This is a very athletic, active hunter, who needs a lot of exercise. Daily walks are good, but he needs 45 to 60 minutes of exercise every day. Remember he was bred to hunt and loves to do so. Find activities that let him use his athletic skills and strong sense of smell. He needs a big yard to romp in. He will excel at obedience, barn hunt and agility. A lure game might be good also, but he would be happier with a scent oriented “find it” game.

Feeding

This coonhound is a big, rugged, working dog and needs to be fed accordingly. Feed him at least twice a day in smaller portions and not right before or right after exercise. Don’t send him on a hunt with a full stomach. Don’t overfeed.

Health issues

  1. Hip Dysplasia – get certification on your puppy tested by breeder
  2. Ear Infections – clean daily
  3. Ear Cancer – most serious issue facing the breed
  4. Eye Issues – cataracts, cherry eye, and eyelid abnormalities such as entropian and ectropian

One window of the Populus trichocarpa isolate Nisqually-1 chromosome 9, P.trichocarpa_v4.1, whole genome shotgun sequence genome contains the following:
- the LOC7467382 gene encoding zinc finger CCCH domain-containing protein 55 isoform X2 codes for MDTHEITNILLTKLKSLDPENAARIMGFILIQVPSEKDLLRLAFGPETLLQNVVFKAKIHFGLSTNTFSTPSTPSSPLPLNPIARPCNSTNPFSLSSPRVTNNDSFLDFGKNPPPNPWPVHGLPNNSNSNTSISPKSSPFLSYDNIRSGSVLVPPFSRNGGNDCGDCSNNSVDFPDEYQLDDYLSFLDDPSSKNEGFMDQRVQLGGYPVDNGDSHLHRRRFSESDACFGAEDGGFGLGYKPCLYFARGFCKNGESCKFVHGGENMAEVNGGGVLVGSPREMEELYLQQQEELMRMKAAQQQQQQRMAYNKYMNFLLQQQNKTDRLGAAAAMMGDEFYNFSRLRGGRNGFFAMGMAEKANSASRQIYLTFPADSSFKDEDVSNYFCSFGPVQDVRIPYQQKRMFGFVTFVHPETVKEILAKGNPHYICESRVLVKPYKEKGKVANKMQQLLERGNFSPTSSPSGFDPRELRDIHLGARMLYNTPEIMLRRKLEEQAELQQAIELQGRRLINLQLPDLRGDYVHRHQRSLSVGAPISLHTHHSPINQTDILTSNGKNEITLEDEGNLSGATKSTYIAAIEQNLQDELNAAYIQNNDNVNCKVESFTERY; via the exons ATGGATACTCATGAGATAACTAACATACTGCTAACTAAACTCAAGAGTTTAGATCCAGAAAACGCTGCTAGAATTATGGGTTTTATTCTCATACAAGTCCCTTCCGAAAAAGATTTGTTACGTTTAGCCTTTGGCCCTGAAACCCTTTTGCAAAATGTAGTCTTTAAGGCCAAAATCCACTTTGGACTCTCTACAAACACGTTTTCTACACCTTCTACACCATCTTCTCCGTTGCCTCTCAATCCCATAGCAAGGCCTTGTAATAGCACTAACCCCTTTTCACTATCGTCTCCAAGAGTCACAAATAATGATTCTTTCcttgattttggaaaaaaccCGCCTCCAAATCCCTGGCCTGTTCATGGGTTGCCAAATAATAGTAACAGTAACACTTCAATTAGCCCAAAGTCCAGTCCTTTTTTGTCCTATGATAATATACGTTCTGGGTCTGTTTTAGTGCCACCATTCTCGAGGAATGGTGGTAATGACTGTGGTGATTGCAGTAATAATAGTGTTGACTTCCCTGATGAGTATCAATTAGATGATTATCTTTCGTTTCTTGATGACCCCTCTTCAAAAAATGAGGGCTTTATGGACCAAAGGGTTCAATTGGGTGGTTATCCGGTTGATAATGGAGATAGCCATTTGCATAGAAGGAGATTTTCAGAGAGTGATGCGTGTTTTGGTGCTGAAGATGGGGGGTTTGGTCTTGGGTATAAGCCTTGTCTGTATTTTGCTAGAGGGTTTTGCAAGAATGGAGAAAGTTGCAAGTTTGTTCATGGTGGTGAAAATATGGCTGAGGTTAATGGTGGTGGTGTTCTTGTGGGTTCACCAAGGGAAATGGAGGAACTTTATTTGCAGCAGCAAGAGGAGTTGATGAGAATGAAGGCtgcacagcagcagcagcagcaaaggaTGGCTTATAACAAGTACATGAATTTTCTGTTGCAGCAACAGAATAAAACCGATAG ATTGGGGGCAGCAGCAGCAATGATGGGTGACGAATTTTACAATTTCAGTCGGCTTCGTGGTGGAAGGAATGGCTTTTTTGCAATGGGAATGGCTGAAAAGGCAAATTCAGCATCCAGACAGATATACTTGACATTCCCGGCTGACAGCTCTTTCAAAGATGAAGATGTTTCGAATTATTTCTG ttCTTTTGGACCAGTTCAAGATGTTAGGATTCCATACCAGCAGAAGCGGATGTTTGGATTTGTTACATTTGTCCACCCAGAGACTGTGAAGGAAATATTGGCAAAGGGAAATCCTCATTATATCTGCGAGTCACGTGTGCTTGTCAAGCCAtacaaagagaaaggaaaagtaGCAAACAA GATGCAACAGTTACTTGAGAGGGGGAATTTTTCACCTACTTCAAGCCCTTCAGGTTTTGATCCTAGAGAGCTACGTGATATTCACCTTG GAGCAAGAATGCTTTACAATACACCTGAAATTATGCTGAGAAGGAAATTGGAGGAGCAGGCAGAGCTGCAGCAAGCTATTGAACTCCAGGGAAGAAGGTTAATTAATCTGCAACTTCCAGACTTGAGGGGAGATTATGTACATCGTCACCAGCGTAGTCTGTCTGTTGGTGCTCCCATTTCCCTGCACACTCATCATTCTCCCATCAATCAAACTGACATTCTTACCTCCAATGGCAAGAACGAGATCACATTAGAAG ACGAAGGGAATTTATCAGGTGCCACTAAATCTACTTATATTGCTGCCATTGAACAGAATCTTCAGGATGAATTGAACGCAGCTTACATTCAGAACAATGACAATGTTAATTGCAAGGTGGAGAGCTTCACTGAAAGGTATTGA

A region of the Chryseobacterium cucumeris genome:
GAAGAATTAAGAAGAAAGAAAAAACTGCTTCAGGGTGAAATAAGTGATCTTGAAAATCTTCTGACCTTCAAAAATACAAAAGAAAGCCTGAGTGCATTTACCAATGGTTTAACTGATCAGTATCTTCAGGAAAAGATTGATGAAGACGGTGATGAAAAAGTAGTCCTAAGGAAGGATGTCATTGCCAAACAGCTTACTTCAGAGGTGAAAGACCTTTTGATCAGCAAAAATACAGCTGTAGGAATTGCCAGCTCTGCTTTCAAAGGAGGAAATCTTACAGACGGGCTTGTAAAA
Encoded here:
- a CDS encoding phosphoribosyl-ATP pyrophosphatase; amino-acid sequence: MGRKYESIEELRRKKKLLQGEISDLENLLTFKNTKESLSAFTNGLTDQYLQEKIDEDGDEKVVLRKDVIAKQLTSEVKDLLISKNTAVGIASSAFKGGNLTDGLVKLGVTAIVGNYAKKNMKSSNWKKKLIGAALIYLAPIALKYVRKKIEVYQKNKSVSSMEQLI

Exercise and games

Not that the Black and Tan Coonhound is lazy, but he can be a couch potato when he is not working. He needs moderate exercise everyday and he does well at activities like barn hunt and field games. If he does catch a scent outdoors and he is not confined in a fence, he will follow the scent with no attention to your calls at all. He can run for miles on end when pursuing prey, but he’d also enjoy just jogging along side you or your bike. He loves long walks but make sure he is on a leash and can’t follow his nose.

Characteristics

Even though the Billy Breed is very rare and faced potential extinction it is a terrific sporting dog who loves children, other dogs, and adults. He could be a good family dog if his exercise needs are met. He is social, gregarious, and gentle with people. They are happiest in a pack and do not do well in a one dog household. They form extremely strong bonds with their people and household. They are friendly and outgoing. This makes them a poor choice for guard dog. They have an exceptionally well-developed prey drive do they might be aggressive toward any animal smaller than them. This includes the family cat, other smaller dogs, hamsters etc.

The Black and Tan Coonhound is intelligent, calm, affectionate, independent, strong, and stubborn. They love children and are gentle with them, but they are also very independent and may not do what the child wants them to do in play. They are loyal to their family and will bay at strangers. They are incredibly adaptable and happy-go-lucky. They will end up on the couch or bed so don’t try to fight it. They like cars and enjoy traveling. If you get a BTC be ready for that booming voice.